The Pope teaches that the ecological crisis is the bitter fruit of a long war with nature that began under the tree of the knowledge of good and evil. Adam and Eve "destroyed the existing harmony" of man and nature established by grace. "This resulted not only in man’s alienation from himself, in death and fratricide, but also in the earth’s ‘rebellion’ against him." That reference goes back to the Book of Wisdom (5:20), in a line much quoted in the Franciscan tradition, for example by St Bonaventure in the first chapter of The Soul’s Journey Into God ("apply your heart, so that in all creatures you may see, hear, praise, love and worship, glorify and honour your God, lest the whole world rise against you"). Quoting St Paul’s Letter to the Romans concerning the Fall (8:20-21), the Pope adds: "All of creation became subject to futility, waiting in a mysterious way to be set free and to obtain a glorious liberty together with the children of God."

It is evident that the Pope bases his teaching on Scripture, as if to counteract a body of literature (starting with a much-reprinted article by historian Lynn White in a 1967 issue of Science) blaming the crisis on the Biblical injunction to "subdue the earth" (Gen. 1:28). The mastery God has given man over other living things must not be taken out of context, he seems to be saying. From the beginning, man is master of the earth but subject to God, and he is to subdue the earth not to his own selfish purposes but to the purposes of the Wisdom that created, sustains and continually loves it.

Christianity gives us no excuse to plunder the planet - but it does perhaps help to explain the reasons why we do. The doctrine of Original Sin describes the beginning of the process. Death, suffering and disorder were the results of a deliberate sin, in which we are all implicated - not just the eating of an apple, but the conscious decision to destroy an order of nature established by God. From the effects of this, the world can only be liberated by Jesus Christ, in whom all things "hold together" (Col. 1:17).

Exactly how we understand the nature of that first sin, and the relationship of the original state in which we were created to the historical (and biological) reality we know today, is a profound and difficult question. The Pope is following an ancient tradition of biblical interpretation, but that tradition is not "fundamentalist" or "creationist" in the modern sense, for it assumes a multiplicity of levels and states of being.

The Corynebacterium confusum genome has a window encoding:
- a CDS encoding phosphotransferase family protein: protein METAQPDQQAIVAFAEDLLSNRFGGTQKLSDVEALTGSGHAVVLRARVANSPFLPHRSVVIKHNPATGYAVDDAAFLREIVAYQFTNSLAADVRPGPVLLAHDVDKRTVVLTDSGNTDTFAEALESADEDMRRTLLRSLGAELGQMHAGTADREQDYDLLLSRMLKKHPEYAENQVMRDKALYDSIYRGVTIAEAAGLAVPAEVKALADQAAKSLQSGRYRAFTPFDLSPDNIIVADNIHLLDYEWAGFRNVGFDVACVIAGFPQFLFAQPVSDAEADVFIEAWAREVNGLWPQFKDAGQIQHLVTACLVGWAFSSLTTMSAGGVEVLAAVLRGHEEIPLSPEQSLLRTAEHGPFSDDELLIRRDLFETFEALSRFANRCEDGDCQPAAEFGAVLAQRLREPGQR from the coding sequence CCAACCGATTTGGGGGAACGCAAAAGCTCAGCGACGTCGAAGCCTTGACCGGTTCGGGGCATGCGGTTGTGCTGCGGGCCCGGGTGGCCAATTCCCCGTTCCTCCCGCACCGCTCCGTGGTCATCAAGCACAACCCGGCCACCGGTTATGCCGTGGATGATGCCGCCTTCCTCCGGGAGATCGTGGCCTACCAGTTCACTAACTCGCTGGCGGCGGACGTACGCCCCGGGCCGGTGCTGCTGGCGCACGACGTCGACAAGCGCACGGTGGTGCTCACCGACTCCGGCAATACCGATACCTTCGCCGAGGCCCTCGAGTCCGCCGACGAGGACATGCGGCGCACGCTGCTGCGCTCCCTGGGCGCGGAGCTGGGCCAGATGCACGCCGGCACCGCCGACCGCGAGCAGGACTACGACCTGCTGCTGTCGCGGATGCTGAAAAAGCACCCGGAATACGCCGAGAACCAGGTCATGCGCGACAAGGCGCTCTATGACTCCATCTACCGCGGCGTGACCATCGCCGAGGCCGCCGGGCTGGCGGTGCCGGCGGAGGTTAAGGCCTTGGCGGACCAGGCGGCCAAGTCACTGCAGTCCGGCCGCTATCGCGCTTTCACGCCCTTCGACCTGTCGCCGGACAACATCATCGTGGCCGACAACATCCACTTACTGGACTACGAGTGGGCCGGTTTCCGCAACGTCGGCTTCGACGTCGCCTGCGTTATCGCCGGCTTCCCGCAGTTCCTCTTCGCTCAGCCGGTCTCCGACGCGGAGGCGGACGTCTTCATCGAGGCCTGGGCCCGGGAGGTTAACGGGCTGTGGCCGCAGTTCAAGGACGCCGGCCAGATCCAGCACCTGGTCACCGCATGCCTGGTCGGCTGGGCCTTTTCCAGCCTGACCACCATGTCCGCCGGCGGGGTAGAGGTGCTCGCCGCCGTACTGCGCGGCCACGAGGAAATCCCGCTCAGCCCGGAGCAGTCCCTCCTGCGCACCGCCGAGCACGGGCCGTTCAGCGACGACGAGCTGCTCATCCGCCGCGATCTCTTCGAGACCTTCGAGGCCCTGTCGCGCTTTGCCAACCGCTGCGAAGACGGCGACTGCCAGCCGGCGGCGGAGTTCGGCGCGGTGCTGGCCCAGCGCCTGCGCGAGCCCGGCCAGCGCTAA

His catecheses on Genesis show that he is well aware of the "mythical" character of these ancient texts, but that he sees in them nonetheless a profound revelation of what it is to be created, to be human, to be male and female. The Pope also shares with the early Church Fathers the sense that the rest of creation constitutes the "extended body" of humanity. It is part of our flesh, and what we do to it is intimately related to what we do to ourselves - for how can you isolate one part of nature from another?

Modern physics, sometimes called the "new physics", itself confirms this ancient intuition in its own way. But it was not necessary to wait for quantum theory before we could know what the mystics have always said: every gesture we make, every breath we take, every mouthful we eat, every sight we see connects us to the entire fabric of creation, on which we depend, and which we affect in our turn.

Therefore it must be that all nature that surrounds us (as the Pope writes in an address to German youth in March 1990) "shares a common destiny with us, in God himself, to find its ultimate destiny and fulfilment as the new heaven and the new earth." Not for John Paul II the sad, bleak view that, since animals and plants have no immortal souls, they will not in some way share in the Resurrection. No, the cosmos will be transfigured, eternalized, perfected in its living integrity. But it will pass through death as through a refining fire, and emerge re-moulded in the image and likeness of God.


A New Religion?

The sciences have certainly done a great deal to illuminate for us the order and harmony that exists in nature. The mutual interdependence of creatures is the specific subject matter of the new science of ecology. The famous photograph of the earth from space, and of "earthrise" on the moon, that became the banner and the inspiration of the Green movement in the 1960s.

However, the Green movement, like the New Age movement with which it is entangled, is a very diverse phenomenon, with many different scientific, political, economic, moral and religious strands. For one thing, in the absence of any generally accepted metaphysical framework scientific hypotheses are soon and easily swept up into more ambitious ideological or speculative systems. That has been the fate of scientific ecology.